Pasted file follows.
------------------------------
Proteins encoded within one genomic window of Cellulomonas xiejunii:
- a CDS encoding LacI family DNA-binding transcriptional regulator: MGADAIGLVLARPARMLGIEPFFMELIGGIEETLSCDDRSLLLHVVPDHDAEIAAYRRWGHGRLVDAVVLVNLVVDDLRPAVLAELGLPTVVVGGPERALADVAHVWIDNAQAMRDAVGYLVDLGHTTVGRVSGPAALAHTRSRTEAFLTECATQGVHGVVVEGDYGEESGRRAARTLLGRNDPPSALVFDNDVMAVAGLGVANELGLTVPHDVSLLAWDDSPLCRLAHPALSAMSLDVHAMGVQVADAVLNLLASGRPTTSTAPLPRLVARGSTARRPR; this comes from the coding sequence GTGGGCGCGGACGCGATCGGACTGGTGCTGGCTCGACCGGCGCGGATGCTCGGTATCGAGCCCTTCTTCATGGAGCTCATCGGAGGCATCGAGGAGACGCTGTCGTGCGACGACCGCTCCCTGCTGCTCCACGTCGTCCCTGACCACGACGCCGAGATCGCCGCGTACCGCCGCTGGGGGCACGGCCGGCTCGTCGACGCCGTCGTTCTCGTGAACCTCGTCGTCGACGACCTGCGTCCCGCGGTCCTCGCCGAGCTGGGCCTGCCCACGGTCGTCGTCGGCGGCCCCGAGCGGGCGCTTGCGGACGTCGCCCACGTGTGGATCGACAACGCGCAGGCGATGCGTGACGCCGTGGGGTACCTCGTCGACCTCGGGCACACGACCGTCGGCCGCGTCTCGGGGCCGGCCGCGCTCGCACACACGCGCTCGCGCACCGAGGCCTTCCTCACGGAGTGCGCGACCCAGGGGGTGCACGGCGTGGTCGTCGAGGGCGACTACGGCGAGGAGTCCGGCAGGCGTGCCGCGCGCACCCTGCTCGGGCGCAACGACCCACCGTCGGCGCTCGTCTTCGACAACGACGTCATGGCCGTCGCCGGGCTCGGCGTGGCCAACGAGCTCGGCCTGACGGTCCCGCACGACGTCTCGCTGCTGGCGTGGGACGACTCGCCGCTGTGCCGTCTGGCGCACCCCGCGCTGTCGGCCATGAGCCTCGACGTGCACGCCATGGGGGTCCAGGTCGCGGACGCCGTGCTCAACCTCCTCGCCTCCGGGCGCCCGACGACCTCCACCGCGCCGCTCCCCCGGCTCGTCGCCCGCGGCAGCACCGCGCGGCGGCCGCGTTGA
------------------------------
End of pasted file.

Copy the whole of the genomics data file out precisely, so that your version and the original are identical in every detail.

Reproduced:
Proteins encoded within one genomic window of Cellulomonas xiejunii:
- a CDS encoding LacI family DNA-binding transcriptional regulator: MGADAIGLVLARPARMLGIEPFFMELIGGIEETLSCDDRSLLLHVVPDHDAEIAAYRRWGHGRLVDAVVLVNLVVDDLRPAVLAELGLPTVVVGGPERALADVAHVWIDNAQAMRDAVGYLVDLGHTTVGRVSGPAALAHTRSRTEAFLTECATQGVHGVVVEGDYGEESGRRAARTLLGRNDPPSALVFDNDVMAVAGLGVANELGLTVPHDVSLLAWDDSPLCRLAHPALSAMSLDVHAMGVQVADAVLNLLASGRPTTSTAPLPRLVARGSTARRPR; this comes from the coding sequence GTGGGCGCGGACGCGATCGGACTGGTGCTGGCTCGACCGGCGCGGATGCTCGGTATCGAGCCCTTCTTCATGGAGCTCATCGGAGGCATCGAGGAGACGCTGTCGTGCGACGACCGCTCCCTGCTGCTCCACGTCGTCCCTGACCACGACGCCGAGATCGCCGCGTACCGCCGCTGGGGGCACGGCCGGCTCGTCGACGCCGTCGTTCTCGTGAACCTCGTCGTCGACGACCTGCGTCCCGCGGTCCTCGCCGAGCTGGGCCTGCCCACGGTCGTCGTCGGCGGCCCCGAGCGGGCGCTTGCGGACGTCGCCCACGTGTGGATCGACAACGCGCAGGCGATGCGTGACGCCGTGGGGTACCTCGTCGACCTCGGGCACACGACCGTCGGCCGCGTCTCGGGGCCGGCCGCGCTCGCACACACGCGCTCGCGCACCGAGGCCTTCCTCACGGAGTGCGCGACCCAGGGGGTGCACGGCGTGGTCGTCGAGGGCGACTACGGCGAGGAGTCCGGCAGGCGTGCCGCGCGCACCCTGCTCGGGCGCAACGACCCACCGTCGGCGCTCGTCTTCGACAACGACGTCATGGCCGTCGCCGGGCTCGGCGTGGCCAACGAGCTCGGCCTGACGGTCCCGCACGACGTCTCGCTGCTGGCGTGGGACGACTCGCCGCTGTGCCGTCTGGCGCACCCCGCGCTGTCGGCCATGAGCCTCGACGTGCACGCCATGGGGGTCCAGGTCGCGGACGCCGTGCTCAACCTCCTCGCCTCCGGGCGCCCGACGACCTCCACCGCGCCGCTCCCCCGGCTCGTCGCCCGCGGCAGCACCGCGCGGCGGCCGCGTTGA